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Other Family Institutions

Provided by IFC Corporate Governance

Families in business might find it useful to develop other types of institutions that cover areas of particular interest to them. Some of these institutions are:[1]

- Education Committee: This committee is responsible for nurturing the family’s human capital and its capacity to effectively collaborate in the tasks of governance. The education committee anticipates developmental needs of family members and organizes educational events and activities for them. For example, this committee could organize an accounting seminar for family members to help them read and understand the financial statements of their company.

- Shares Redemption Committee: This committee is overseen by the family council, and manages an established fund for shareholders who wish to cash in their stock at a fair price in order to pursue other activities with this money. The fund is usually built by contributing a percentage of the company’s profits to it each year.

- Career Planning Committee: Serves to establish and oversee entry policies for family members interested in joining the family business. This committee also helps monitor the careers of family members, offers career mentoring and keeps shareholders and the family council informed on their development. The career planning committee can also be very useful in advising family members who choose not to work in the family business on their external careers.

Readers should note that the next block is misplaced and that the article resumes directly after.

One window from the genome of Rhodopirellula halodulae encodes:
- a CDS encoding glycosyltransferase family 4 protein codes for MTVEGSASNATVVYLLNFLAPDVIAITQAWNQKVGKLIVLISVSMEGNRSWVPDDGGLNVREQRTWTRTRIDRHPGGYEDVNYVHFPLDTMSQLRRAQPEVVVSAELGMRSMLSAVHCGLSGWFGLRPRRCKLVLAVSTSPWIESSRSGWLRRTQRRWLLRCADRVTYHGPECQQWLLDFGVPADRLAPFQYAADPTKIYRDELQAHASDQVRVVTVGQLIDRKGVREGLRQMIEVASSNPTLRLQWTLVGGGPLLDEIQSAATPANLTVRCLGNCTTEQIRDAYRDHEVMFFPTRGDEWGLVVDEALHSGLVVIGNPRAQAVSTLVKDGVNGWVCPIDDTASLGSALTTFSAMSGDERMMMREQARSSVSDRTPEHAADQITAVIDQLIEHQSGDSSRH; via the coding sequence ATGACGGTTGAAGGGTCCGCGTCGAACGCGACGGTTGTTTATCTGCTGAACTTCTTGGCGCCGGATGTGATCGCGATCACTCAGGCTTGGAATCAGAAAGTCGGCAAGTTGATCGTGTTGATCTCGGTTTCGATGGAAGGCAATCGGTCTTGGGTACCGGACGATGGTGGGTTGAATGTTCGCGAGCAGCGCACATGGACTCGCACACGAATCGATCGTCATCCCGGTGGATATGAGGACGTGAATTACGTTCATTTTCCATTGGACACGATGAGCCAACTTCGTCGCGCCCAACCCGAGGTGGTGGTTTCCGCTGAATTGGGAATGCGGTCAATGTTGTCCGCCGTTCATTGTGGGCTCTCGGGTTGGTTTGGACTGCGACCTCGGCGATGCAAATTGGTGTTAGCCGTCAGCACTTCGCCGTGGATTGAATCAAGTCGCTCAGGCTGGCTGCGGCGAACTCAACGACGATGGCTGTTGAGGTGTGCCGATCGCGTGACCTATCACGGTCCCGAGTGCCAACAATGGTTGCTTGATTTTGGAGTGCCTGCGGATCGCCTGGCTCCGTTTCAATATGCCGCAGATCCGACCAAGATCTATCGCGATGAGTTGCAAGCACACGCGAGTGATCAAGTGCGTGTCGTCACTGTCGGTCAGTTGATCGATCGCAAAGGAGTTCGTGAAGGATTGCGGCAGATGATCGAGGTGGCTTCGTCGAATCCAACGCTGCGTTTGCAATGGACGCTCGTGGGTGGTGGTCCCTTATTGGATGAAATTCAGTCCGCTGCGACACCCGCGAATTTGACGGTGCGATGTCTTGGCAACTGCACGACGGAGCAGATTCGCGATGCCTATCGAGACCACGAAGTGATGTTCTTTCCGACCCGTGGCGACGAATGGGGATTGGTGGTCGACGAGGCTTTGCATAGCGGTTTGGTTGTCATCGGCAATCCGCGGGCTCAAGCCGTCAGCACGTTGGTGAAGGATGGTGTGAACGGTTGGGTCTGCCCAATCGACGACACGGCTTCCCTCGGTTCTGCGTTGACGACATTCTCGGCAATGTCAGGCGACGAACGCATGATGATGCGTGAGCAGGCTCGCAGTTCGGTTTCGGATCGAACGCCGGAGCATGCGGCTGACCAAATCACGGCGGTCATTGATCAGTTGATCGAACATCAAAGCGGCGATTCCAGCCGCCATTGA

- Family Reunion and Recreational Committee: The purpose of this committee is to plan fun and other events in order to get family members together around recreational activities. The committee also organizes yearly family reunions designed to nurture relationships among family relatives by providing opportunities to get together and enjoy each other’s company.

[1] Ivan Lansberg, Succeeding Generations: Realizing the Dream of Families in Business (Harvard Business School Press, 1999); Fred Neubauer and Alden G.Lank, The Family Business: its Governance for Sustainability (Routledge New York, 1998).

[2] Adapted and summarized from the 2002 version of the Family Protocol of The Carvajal Group.

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